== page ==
Mugabe calls for tolerance in constitution push

June 17, 2010 12:00 am

, HARARE, Jun 17 – Zimbabwe\’s veteran President Robert Mugabe and his one-time rival Morgan Tsvangirai launched a joint drive Wednesday to draft a new constitution, urging people to show tolerance and shun violence.

"At the top we are agreed that there should be no violence," Mugabe said at the launch attended by legislators from his ZANU-PF party and from Prime Minister Tsvangirai\’s Movement for Democratic Change.

"We don\’t want that among our followers. We may differ. Let\’s sometimes accept to differ," said the 86-year-old, Africa\’s oldest leader.

An agreement to draw up a new constitution was part of the deal under which Tsvangirai entered a government of national unity last year in a deal brokered by southern African leaders.

Mugabe, who has led the former British colony since independence in 1980, said that the process to forge a new constitution should be all-inclusive.

"We are now a sovereign people unihibited by anyone else except those who want to interfere in our domestic affairs who are doing it illegally," he said.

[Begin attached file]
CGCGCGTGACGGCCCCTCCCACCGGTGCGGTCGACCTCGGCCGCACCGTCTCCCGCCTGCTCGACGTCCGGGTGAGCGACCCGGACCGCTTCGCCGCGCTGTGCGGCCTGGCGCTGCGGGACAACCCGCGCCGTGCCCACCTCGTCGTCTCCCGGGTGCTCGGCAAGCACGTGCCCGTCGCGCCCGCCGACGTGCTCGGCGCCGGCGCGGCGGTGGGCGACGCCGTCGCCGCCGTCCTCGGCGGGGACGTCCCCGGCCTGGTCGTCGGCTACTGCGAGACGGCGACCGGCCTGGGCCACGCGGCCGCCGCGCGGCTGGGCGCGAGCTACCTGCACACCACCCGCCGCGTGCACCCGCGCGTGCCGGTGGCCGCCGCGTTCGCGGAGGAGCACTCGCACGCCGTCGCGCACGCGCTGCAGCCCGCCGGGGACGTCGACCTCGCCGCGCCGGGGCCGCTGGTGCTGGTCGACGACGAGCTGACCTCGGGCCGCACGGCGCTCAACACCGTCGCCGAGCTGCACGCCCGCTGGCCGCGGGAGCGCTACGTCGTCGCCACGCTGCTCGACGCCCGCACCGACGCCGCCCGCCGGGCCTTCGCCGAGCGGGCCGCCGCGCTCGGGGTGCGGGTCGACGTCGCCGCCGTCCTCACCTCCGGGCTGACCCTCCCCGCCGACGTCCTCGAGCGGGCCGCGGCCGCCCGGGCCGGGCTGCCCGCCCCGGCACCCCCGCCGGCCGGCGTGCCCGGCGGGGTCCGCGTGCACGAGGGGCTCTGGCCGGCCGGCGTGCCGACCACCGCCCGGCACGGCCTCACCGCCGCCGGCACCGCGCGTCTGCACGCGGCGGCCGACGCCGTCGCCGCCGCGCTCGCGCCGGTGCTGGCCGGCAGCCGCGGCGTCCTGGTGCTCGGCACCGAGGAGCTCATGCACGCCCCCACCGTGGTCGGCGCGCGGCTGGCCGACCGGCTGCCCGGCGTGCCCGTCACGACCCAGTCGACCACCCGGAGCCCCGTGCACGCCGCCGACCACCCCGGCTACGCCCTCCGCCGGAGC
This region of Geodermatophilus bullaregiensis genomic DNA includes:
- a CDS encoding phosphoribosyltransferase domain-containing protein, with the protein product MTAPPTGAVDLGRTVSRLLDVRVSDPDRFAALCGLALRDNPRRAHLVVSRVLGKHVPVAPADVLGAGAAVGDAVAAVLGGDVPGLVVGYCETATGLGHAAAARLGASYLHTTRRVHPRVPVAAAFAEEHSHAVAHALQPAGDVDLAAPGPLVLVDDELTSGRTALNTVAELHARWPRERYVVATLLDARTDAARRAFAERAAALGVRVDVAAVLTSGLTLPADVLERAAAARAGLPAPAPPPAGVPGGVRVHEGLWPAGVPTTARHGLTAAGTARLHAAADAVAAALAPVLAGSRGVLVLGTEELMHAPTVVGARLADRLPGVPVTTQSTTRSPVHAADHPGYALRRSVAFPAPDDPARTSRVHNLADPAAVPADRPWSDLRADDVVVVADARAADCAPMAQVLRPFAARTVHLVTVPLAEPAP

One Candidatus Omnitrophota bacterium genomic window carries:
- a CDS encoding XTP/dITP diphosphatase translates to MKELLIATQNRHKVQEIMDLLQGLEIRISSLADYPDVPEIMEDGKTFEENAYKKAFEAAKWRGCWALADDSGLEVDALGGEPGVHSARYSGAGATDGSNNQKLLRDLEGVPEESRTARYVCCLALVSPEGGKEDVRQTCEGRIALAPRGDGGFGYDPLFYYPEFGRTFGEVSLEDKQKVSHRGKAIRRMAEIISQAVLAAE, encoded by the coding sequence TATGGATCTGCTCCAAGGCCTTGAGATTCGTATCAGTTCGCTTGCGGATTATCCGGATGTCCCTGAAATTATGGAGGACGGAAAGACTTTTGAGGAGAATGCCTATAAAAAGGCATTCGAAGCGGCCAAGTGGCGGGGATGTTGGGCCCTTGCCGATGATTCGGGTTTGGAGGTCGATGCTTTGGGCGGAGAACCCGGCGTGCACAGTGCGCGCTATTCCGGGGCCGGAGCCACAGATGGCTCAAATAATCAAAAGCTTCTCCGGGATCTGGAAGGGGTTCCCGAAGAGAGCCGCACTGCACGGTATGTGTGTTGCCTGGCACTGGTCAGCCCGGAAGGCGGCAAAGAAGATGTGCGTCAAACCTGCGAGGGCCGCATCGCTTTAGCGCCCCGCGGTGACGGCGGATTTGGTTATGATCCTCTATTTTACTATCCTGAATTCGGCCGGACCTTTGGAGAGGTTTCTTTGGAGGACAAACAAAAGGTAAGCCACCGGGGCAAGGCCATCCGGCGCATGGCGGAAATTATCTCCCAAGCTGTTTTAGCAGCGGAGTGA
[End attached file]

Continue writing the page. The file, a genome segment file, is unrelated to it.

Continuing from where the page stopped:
"We will allow the people to debate the nature of the government they want. We must also look at various practices elsewhere and allow the people to make their choice.

"We are working as three entities in the main. We are the drivers."

Teams of lawmakers and representatives of political parties and other interest groups will be deployed at the weekend to gather the views to draft a new constitution to pave the way for fresh elections.

"The world is watching both the process and the content, to the final draft," said Tsvangirai.

"To the people of Zimbabwe I says it\’s up to you to determine the nature of our new constitution.

"I encourage Zimbabweans to resist any intimidation aimed at influencing the process. The nation will not forgive those who try to disrupt the process. Let us all unite and participate in the process. Our new constitution must and will be a lasting legacy."

Mugabe and Tsvangirai formed the powersharing government last year in the aftermath of a bloody presidential run-off election both to ease political tensions and to mend the economy as it buckled under the weight of the world\’s highest inflation rate.

The constitution-making drive has had several false starts including one time when rowdy supporters of Mugabe\’s party disrupted a meeting to choose committees to gather people\’s views.


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